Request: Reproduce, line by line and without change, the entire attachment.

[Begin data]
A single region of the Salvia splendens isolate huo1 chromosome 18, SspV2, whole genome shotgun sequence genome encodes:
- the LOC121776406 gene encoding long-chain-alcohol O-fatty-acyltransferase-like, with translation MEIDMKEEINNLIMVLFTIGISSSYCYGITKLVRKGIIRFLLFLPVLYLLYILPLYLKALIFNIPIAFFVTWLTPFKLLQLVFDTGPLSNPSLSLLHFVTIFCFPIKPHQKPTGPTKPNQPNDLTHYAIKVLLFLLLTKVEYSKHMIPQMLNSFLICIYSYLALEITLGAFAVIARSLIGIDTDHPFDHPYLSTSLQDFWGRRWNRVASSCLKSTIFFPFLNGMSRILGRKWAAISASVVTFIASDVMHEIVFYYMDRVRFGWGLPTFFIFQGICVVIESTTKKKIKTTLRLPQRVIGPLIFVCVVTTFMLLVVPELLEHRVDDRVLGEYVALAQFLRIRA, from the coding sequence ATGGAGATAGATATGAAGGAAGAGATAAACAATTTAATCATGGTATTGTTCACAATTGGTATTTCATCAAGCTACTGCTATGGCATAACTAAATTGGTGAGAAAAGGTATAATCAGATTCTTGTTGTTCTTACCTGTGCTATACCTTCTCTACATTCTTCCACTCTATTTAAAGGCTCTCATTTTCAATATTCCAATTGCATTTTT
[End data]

A single region of the Salvia splendens isolate huo1 chromosome 18, SspV2, whole genome shotgun sequence genome encodes:
- the LOC121776406 gene encoding long-chain-alcohol O-fatty-acyltransferase-like, with translation MEIDMKEEINNLIMVLFTIGISSSYCYGITKLVRKGIIRFLLFLPVLYLLYILPLYLKALIFNIPIAFFVTWLTPFKLLQLVFDTGPLSNPSLSLLHFVTIFCFPIKPHQKPTGPTKPNQPNDLTHYAIKVLLFLLLTKVEYSKHMIPQMLNSFLICIYSYLALEITLGAFAVIARSLIGIDTDHPFDHPYLSTSLQDFWGRRWNRVASSCLKSTIFFPFLNGMSRILGRKWAAISASVVTFIASDVMHEIVFYYMDRVRFGWGLPTFFIFQGICVVIESTTKKKIKTTLRLPQRVIGPLIFVCVVTTFMLLVVPELLEHRVDDRVLGEYVALAQFLRIRA, from the coding sequence ATGGAGATAGATATGAAGGAAGAGATAAACAATTTAATCATGGTATTGTTCACAATTGGTATTTCATCAAGCTACTGCTATGGCATAACTAAATTGGTGAGAAAAGGTATAATCAGATTCTTGTTGTTCTTACCTGTGCTATACCTTCTCTACATTCTTCCACTCTATTTAAAGGCTCTCATTTTCAATATTCCAATTGCATTTTT